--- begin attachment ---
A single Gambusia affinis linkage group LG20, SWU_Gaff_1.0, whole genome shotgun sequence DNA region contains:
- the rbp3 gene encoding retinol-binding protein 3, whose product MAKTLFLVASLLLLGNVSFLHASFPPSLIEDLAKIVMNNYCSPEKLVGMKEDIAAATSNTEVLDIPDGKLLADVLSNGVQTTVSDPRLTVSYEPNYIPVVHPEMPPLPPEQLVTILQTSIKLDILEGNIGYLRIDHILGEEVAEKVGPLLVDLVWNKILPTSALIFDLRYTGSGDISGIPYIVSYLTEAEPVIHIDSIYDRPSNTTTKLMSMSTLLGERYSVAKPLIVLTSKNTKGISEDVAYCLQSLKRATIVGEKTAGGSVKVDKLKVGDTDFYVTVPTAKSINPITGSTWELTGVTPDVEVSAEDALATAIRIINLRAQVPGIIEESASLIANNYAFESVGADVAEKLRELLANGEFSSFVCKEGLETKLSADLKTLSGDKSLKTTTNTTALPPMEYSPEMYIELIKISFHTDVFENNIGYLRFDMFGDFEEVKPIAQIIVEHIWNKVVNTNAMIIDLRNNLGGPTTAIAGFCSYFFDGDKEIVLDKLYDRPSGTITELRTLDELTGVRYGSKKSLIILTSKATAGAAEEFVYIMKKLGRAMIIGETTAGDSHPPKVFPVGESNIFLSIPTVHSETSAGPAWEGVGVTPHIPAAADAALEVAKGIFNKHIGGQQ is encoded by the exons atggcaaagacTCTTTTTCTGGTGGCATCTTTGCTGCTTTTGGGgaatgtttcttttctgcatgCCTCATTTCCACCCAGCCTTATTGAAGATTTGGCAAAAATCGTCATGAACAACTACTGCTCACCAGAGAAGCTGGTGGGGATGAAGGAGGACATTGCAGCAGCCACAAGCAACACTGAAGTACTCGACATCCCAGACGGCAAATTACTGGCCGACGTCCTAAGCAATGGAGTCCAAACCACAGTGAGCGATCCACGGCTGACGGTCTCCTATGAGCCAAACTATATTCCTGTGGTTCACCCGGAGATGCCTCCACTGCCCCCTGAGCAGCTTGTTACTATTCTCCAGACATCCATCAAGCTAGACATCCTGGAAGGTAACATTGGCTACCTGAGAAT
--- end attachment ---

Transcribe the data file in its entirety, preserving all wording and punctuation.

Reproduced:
A single Gambusia affinis linkage group LG20, SWU_Gaff_1.0, whole genome shotgun sequence DNA region contains:
- the rbp3 gene encoding retinol-binding protein 3, whose product MAKTLFLVASLLLLGNVSFLHASFPPSLIEDLAKIVMNNYCSPEKLVGMKEDIAAATSNTEVLDIPDGKLLADVLSNGVQTTVSDPRLTVSYEPNYIPVVHPEMPPLPPEQLVTILQTSIKLDILEGNIGYLRIDHILGEEVAEKVGPLLVDLVWNKILPTSALIFDLRYTGSGDISGIPYIVSYLTEAEPVIHIDSIYDRPSNTTTKLMSMSTLLGERYSVAKPLIVLTSKNTKGISEDVAYCLQSLKRATIVGEKTAGGSVKVDKLKVGDTDFYVTVPTAKSINPITGSTWELTGVTPDVEVSAEDALATAIRIINLRAQVPGIIEESASLIANNYAFESVGADVAEKLRELLANGEFSSFVCKEGLETKLSADLKTLSGDKSLKTTTNTTALPPMEYSPEMYIELIKISFHTDVFENNIGYLRFDMFGDFEEVKPIAQIIVEHIWNKVVNTNAMIIDLRNNLGGPTTAIAGFCSYFFDGDKEIVLDKLYDRPSGTITELRTLDELTGVRYGSKKSLIILTSKATAGAAEEFVYIMKKLGRAMIIGETTAGDSHPPKVFPVGESNIFLSIPTVHSETSAGPAWEGVGVTPHIPAAADAALEVAKGIFNKHIGGQQ is encoded by the exons atggcaaagacTCTTTTTCTGGTGGCATCTTTGCTGCTTTTGGGgaatgtttcttttctgcatgCCTCATTTCCACCCAGCCTTATTGAAGATTTGGCAAAAATCGTCATGAACAACTACTGCTCACCAGAGAAGCTGGTGGGGATGAAGGAGGACATTGCAGCAGCCACAAGCAACACTGAAGTACTCGACATCCCAGACGGCAAATTACTGGCCGACGTCCTAAGCAATGGAGTCCAAACCACAGTGAGCGATCCACGGCTGACGGTCTCCTATGAGCCAAACTATATTCCTGTGGTTCACCCGGAGATGCCTCCACTGCCCCCTGAGCAGCTTGTTACTATTCTCCAGACATCCATCAAGCTAGACATCCTGGAAGGTAACATTGGCTACCTGAGAAT